Your Quantum Leap“Trilogy” episodes constituted another milestone for Leap. How did you come up with the concept for that wonderfully complex story? How long did it take to write it?

I guess from “The Vision Quest Trilogy” you can tell I have a thing for trilogies. As for the Quantum Leap trilogy, it was one of those gifts from the universe that just filled my head and wouldn’t let go. It took all summer so about 2 1/2 months to write.

When your daughter, Troian, was five years old, she appeared in the Leap episode “Another Mother”. Is this something she wanted to do? Did she ask to be a part of the show or did you suggest it to her? 

I just wanted her to be part of what her Dada and I were creating. She took to like a fish out of water. Then, on the set, the first day of shooting, Dean Stockwell gave me a talking to and made me understand that putting children to work, if you don’t need the money, takes their childhood and makes them responsible. I never encouraged her to go back in front of the camera. That she’s starring on ABC’s Pretty Little Liars is all her doing and I am very proud I listened to Dean and let her be a kid. She’s a great one and turning into an amazing young woman with phenomenal talent.

In 2006, you released the first of three Vision Quest novels. These ambitious works incorporate themes of science, technology, and spirituality. You also have plans for a feature film and video game. How did this project come to be?

It was part of a vision for a brave new world I had when I was 21. It took me a long time to believe in myself enough to write it.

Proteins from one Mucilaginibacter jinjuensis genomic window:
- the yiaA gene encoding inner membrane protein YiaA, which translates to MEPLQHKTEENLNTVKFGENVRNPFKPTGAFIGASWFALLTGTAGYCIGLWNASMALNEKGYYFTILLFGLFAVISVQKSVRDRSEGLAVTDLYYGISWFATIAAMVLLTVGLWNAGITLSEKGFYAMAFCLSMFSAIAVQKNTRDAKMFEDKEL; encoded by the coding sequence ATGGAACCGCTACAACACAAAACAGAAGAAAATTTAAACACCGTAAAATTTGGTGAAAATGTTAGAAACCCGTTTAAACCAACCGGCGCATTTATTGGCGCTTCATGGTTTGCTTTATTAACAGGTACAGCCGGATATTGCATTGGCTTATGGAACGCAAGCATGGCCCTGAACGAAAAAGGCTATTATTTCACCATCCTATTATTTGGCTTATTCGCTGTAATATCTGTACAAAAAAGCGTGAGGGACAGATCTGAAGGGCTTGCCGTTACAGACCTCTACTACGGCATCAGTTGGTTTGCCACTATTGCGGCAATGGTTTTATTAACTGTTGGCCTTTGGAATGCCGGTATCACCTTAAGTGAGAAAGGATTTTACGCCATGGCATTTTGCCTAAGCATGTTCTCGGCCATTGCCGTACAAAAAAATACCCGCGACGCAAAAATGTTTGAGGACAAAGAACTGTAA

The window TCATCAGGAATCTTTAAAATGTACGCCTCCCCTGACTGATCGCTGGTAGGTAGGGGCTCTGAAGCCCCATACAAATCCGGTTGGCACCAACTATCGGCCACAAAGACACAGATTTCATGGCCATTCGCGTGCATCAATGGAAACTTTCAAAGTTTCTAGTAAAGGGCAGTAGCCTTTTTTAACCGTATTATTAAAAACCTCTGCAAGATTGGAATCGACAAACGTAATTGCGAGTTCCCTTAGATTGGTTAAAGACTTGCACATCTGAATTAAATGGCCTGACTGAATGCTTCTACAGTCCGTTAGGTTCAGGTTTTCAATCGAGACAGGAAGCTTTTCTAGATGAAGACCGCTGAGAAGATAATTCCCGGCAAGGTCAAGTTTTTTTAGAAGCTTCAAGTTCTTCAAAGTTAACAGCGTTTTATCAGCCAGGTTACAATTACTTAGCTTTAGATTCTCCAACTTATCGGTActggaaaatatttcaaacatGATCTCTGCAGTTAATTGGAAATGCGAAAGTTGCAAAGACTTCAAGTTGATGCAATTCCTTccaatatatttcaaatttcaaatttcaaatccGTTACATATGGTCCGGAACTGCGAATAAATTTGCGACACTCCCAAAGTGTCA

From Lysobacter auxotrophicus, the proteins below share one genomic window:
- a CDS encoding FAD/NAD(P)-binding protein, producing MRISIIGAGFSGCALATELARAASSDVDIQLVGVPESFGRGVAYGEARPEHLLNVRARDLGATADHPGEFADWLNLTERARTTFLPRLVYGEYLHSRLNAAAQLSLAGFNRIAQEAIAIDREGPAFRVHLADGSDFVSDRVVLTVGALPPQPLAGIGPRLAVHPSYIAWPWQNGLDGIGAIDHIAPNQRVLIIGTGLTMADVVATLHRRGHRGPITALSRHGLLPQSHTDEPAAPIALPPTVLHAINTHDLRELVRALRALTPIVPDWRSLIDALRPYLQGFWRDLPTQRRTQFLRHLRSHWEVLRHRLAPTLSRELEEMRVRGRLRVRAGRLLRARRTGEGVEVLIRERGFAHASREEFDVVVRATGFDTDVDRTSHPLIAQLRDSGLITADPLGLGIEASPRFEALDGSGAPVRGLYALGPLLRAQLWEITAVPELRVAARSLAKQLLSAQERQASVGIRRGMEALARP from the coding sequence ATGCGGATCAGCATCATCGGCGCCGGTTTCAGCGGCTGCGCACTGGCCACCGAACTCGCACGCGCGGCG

tvqbooks.com sums it up as does the next video interview I did for Future Worlds.

Please explain the basic premise of Vision Quest.  

Earth, set in the not to distant future, is based on the science and technology we are creating today. A new world is filled with alternate species we have created, some of whom discover their humanity. It is so new to them, unrepressed by centuries of government and religion, they remember the powers we have forgotten. The story is told through the eyes of a young man and his two best friends. It is a coming of age story where he, like most of us, must learn to release our anger to attain our bliss and open our selves to the universal powers that await us.

What is your goal for your Vision Quest franchise? What would you like your readers to take away from this vast new world you’ve created?

That we are are the heroes we have been waiting for and now is the time to step into a collective consciousness and save this paradise we call Earth. To let go of anger and greed and join together with the forces of the universe and evolve. 

What else would you like to accomplish professionally and/or personally?

Some day to finish my continuation of Quantum Leap – I started a book called Time Child that follows Sammy Jo Fuller from the trilogy episodes.

I have written several films that I plan to direct. Some are epic, and some are simple, a thriller and a comedy. But most of all, I hope to gather the minds, hearts and spirits of all who want change in this sometimes troubled, sometimes marvelous place we live in, to help me grow the philosophy behind The Vision Quest into reality.

Please check out The Vision Quest

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About Mindy Peterman

  • Marilyn Johnson,ND

    Thanks so much for this awesome article. Deborah Pratt’s work has opened my eyes and brought my belief in my own talents as a writer and a woman of color to a much higher level of expectation.

    I too dream of a world like she has presented in Vision Quest and Quantum Leap!

  • Hi Heloise: Thanks for your comments and for linking the article.

  • Great interview. I remember her from Star Trek. And wow, how ironic I was just researching Deborah Pratt. She is ten years older than I but I went to high school with her sisters. Her daughter is Troian Bellisario who has a role in Pretty Little Liars. I am going to link this article too because people are wondering about her ethnicity. She looks good for her age really.